If you own shares in Valuetronics Holdings Limited (SGX:BN2) then it's worth thinking about how it contributes to the volatility of your portfolio, overall. In finance, Beta is a measure of volatility. Volatility is considered to be a measure of risk in modern finance theory. Investors may think of volatility as falling into two main categories. The first category is company specific volatility. This can be dealt with by limiting your exposure to any particular stock. The second sort is caused by the natural volatility of markets, overall. For example, certain macroeconomic events will impact (virtually) all stocks on the market.
Some stocks are more sensitive to general market forces than others. Beta is a widely used metric to measure a stock's exposure to market risk (volatility). Before we go on, it's worth noting that Warren Buffett pointed out in his 2014 letter to shareholders that 'volatility is far from synonymous with risk.' Having said that, beta can still be rather useful. The first thing to understand about beta is that the beta of the overall market is one. Any stock with a beta of greater than one is considered more volatile than the market, while those with a beta below one are either less volatile or poorly correlated with the market.
What we can learn from BN2's beta value
Given that it has a beta of 0.81, we can surmise that the Valuetronics Holdings share price has not been strongly impacted by broader market volatility (over the last 5 years). This suggests that including it in your portfolio will reduce volatility arising from broader market movements, assuming your portfolio's weighted average beta is higher than 0.81. Many would argue that beta is useful in position sizing, but fundamental metrics such as revenue and earnings are more important overall. You can see Valuetronics Holdings's revenue and earnings in the image below.
Could BN2's size cause it to be more volatile?
With a market capitalisation of S$270m, Valuetronics Holdings is a very small company by global standards. It is quite likely to be unknown to most investors. Very small companies often have a low beta value because their share prices are not well correlated with market volatility. This could be because the price is reacting to company specific events. Alternatively, the shares may not be actively traded.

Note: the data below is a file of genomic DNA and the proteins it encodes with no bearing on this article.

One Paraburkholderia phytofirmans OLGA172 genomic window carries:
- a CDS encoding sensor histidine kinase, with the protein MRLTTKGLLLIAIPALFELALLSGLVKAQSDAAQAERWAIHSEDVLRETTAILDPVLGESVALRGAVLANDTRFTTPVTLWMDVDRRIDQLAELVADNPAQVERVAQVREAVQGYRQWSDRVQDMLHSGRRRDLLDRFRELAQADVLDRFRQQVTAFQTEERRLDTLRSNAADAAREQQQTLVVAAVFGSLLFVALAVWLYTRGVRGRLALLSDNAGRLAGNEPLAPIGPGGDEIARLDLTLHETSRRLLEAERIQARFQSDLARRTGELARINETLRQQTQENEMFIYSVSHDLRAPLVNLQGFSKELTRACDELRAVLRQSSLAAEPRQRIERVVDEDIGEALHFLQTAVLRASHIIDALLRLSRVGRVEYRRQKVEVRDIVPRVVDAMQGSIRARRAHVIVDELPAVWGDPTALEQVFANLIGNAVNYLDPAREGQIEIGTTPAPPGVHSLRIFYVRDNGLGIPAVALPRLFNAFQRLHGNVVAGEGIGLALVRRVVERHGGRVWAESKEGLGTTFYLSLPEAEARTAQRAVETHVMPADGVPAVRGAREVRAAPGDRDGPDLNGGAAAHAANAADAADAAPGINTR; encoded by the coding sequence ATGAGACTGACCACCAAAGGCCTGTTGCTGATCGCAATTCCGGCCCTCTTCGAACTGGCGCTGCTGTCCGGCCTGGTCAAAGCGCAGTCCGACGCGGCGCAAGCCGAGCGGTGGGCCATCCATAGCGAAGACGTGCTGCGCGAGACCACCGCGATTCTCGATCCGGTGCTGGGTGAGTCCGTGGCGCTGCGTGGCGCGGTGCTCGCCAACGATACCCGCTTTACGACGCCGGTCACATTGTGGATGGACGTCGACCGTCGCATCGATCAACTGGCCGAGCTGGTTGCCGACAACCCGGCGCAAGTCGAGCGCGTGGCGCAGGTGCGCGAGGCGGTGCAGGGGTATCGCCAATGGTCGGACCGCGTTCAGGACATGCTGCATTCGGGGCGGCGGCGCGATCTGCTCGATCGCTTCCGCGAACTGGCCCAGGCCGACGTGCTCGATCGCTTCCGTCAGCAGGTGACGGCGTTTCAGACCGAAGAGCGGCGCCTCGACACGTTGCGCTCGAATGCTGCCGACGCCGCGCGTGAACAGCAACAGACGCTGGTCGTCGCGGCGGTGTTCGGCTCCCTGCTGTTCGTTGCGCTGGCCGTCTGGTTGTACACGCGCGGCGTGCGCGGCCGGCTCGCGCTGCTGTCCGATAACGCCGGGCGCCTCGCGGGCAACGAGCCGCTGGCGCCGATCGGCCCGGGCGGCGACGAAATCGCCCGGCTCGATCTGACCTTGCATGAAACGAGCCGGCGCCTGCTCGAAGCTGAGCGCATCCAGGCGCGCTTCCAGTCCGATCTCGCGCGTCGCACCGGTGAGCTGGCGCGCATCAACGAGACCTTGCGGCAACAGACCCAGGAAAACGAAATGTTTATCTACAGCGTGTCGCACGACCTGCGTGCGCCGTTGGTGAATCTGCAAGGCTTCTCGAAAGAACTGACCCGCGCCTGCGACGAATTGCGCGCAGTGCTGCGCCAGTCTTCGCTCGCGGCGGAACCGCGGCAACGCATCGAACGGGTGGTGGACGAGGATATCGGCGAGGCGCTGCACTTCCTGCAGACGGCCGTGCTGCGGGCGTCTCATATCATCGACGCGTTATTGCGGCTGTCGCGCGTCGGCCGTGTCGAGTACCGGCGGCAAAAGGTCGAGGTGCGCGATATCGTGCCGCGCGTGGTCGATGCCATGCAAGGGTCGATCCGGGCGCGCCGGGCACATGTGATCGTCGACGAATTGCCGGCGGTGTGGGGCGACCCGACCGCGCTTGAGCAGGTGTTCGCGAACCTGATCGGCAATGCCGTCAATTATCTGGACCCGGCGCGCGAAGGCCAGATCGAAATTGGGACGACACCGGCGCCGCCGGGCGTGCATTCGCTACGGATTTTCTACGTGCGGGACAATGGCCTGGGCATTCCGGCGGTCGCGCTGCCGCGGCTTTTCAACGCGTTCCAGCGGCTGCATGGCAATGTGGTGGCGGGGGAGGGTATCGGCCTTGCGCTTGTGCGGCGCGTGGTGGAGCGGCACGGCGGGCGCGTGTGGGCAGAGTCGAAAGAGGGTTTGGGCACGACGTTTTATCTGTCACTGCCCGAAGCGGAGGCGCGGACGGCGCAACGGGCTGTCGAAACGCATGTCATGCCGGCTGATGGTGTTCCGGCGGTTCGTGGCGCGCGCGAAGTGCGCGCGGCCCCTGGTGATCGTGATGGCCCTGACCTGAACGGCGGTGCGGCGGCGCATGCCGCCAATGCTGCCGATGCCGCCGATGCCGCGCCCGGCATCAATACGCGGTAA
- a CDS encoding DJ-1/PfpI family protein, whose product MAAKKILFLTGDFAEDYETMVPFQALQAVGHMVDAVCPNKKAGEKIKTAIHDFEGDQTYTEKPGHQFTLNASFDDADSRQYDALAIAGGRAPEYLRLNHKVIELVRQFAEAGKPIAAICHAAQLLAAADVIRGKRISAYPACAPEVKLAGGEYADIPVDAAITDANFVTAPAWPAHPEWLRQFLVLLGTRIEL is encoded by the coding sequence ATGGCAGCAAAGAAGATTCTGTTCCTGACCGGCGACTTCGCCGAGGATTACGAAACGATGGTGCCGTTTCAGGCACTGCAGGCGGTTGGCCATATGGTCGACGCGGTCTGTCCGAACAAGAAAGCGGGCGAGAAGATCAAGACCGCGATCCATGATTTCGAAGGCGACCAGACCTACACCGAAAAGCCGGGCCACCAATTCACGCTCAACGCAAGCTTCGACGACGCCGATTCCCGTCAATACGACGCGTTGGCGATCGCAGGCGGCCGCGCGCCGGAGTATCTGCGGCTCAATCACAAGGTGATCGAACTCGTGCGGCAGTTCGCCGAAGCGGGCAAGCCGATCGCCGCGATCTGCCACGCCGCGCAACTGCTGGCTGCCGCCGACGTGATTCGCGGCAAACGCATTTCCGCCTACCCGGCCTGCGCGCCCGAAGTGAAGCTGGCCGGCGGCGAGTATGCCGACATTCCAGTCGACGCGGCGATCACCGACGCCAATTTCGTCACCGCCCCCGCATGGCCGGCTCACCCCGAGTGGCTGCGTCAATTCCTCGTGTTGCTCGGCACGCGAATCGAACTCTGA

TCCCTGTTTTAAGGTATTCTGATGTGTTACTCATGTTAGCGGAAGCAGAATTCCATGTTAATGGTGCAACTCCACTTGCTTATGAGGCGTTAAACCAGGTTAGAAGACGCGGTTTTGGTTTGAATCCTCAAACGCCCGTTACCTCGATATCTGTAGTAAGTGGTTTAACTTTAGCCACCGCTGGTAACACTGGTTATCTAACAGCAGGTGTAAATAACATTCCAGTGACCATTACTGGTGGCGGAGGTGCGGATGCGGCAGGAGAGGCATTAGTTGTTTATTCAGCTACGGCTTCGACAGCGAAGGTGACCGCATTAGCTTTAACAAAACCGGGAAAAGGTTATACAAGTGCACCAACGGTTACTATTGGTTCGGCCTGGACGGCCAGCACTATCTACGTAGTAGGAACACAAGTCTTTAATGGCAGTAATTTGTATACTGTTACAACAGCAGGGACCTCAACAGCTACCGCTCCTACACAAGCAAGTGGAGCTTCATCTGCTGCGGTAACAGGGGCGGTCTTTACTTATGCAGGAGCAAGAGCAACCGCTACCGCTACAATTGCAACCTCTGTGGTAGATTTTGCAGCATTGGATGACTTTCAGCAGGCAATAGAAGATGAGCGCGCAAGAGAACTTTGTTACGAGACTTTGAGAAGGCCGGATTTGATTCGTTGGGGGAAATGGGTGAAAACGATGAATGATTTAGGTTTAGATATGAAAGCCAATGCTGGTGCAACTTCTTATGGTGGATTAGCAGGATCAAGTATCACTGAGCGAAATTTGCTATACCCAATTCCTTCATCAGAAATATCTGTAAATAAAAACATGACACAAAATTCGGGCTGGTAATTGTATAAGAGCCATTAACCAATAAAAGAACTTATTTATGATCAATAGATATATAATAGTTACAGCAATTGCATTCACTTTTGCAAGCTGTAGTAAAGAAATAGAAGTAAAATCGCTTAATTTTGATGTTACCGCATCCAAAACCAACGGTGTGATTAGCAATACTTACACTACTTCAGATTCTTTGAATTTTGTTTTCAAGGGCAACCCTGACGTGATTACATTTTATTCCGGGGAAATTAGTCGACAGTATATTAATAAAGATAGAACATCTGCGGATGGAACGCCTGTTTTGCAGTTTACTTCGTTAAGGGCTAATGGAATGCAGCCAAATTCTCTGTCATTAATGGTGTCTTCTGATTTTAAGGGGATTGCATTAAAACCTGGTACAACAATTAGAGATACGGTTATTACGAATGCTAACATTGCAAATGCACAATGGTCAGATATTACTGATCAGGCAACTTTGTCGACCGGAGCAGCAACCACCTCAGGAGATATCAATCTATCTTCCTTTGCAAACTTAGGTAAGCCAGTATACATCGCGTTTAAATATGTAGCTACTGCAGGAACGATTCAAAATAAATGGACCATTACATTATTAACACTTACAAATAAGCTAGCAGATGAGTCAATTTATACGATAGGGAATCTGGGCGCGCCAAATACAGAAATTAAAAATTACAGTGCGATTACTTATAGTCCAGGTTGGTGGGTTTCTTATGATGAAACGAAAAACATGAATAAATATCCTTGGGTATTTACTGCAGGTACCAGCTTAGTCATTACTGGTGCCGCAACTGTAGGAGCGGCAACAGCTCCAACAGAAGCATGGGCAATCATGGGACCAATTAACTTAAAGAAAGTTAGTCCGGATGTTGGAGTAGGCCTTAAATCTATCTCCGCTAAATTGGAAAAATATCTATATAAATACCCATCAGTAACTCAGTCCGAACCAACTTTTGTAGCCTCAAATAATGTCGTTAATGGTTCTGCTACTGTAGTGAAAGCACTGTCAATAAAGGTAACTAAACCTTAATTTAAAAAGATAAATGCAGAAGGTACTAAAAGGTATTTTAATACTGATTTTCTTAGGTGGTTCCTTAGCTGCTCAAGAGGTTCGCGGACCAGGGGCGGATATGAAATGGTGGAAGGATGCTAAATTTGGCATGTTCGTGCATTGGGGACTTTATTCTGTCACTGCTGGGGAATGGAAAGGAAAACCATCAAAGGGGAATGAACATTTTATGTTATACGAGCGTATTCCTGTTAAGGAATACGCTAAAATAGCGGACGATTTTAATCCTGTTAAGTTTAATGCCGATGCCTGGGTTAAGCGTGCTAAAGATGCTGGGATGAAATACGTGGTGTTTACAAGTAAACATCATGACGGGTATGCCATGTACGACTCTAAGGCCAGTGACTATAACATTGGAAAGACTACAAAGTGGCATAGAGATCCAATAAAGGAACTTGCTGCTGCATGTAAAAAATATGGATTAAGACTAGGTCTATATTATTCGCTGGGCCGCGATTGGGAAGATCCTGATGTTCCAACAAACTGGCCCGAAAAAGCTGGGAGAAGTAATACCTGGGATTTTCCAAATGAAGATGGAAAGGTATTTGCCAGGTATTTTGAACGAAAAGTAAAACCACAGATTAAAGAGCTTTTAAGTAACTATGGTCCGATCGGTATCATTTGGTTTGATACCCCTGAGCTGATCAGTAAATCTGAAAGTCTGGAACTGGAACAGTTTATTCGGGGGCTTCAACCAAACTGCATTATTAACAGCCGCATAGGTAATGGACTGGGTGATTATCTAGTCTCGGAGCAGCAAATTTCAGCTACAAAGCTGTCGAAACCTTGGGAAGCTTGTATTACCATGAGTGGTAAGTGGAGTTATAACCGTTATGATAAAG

What this means for you:
Since Valuetronics Holdings is not heavily influenced by market moves, its share price is probably far more dependend on company specific developments. It could pay to take a closer look at metrics such as revenue growth, earnings growth, and debt. This article aims to educate investors about beta values, but it's well worth looking at important company-specific fundamentals such as Valuetronics Holdings’s financial health and performance track record. I highly recommend you dive deeper by considering the following:
- Future Outlook: What are well-informed industry analysts predicting for BN2’s future growth? Take a look at our free research report of analyst consensus for BN2’s outlook.
- Past Track Record: Has BN2 been consistently performing well irrespective of the ups and downs in the market? Go into more detail in the past performance analysis and take a look at the free visual representations of BN2's historicals for more clarity.
- Other Interesting Stocks: It's worth checking to see how BN2 measures up against other companies on valuation. You could start with this free list of prospective options.
We aim to bring you long-term focused research analysis driven by fundamental data. Note that our analysis may not factor in the latest price-sensitive company announcements or qualitative material.
If you spot an error that warrants correction, please contact the editor at firstname.lastname@example.org. This article by Simply Wall St is general in nature. It does not constitute a recommendation to buy or sell any stock, and does not take account of your objectives, or your financial situation. Simply Wall St has no position in the stocks mentioned. Thank you for reading.